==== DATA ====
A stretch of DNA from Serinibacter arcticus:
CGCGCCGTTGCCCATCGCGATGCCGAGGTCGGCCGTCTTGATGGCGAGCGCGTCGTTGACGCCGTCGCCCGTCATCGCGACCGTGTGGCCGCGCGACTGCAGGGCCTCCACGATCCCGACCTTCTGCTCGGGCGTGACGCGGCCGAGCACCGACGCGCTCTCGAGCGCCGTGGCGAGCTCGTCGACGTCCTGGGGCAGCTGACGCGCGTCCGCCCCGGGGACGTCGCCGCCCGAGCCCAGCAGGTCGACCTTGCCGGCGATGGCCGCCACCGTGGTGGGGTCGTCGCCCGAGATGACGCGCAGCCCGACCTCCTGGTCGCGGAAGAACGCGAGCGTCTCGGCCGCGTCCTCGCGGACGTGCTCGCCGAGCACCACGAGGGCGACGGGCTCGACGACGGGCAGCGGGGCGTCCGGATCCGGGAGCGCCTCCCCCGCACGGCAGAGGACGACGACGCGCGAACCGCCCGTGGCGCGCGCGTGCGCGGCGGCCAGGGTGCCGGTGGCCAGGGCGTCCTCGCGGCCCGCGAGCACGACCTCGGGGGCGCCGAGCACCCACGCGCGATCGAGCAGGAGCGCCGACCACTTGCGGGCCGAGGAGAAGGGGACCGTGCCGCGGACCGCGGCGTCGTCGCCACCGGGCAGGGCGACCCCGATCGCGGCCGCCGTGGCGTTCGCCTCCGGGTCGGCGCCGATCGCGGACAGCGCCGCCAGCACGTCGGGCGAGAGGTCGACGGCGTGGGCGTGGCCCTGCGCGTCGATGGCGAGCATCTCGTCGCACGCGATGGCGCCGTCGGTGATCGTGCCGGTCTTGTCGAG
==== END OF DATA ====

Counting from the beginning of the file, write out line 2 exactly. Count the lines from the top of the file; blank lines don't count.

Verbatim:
CGCGCCGTTGCCCATCGCGATGCCGAGGTCGGCCGTCTTGATGGCGAGCGCGTCGTTGACGCCGTCGCCCGTCATCGCGACCGTGTGGCCGCGCGACTGCAGGGCCTCCACGATCCCGACCTTCTGCTCGGGCGTGACGCGGCCGAGCACCGACGCGCTCTCGAGCGCCGTGGCGAGCTCGTCGACGTCCTGGGGCAGCTGACGCGCGTCCGCCCCGGGGACGTCGCCGCCCGAGCCCAGCAGGTCGACCTTGCCGGCGATGGCCGCCACCGTGGTGGGGTCGTCGCCCGAGATGACGCGCAGCCCGACCTCCTGGTCGCGGAAGAACGCGAGCGTCTCGGCCGCGTCCTCGCGGACGTGCTCGCCGAGCACCACGAGGGCGACGGGCTCGACGACGGGCAGCGGGGCGTCCGGATCCGGGAGCGCCTCCCCCGCACGGCAGAGGACGACGACGCGCGAACCGCCCGTGGCGCGCGCGTGCGCGGCGGCCAGGGTGCCGGTGGCCAGGGCGTCCTCGCGGCCCGCGAGCACGACCTCGGGGGCGCCGAGCACCCACGCGCGATCGAGCAGGAGCGCCGACCACTTGCGGGCCGAGGAGAAGGGGACCGTGCCGCGGACCGCGGCGTCGTCGCCACCGGGCAGGGCGACCCCGATCGCGGCCGCCGTGGCGTTCGCCTCCGGGTCGGCGCCGATCGCGGACAGCGCCGCCAGCACGTCGGGCGAGAGGTCGACGGCGTGGGCGTGGCCCTGCGCGTCGATGGCGAGCATCTCGTCGCACGCGATGGCGCCGTCGGTGATCGTGCCGGTCTTGTCGAG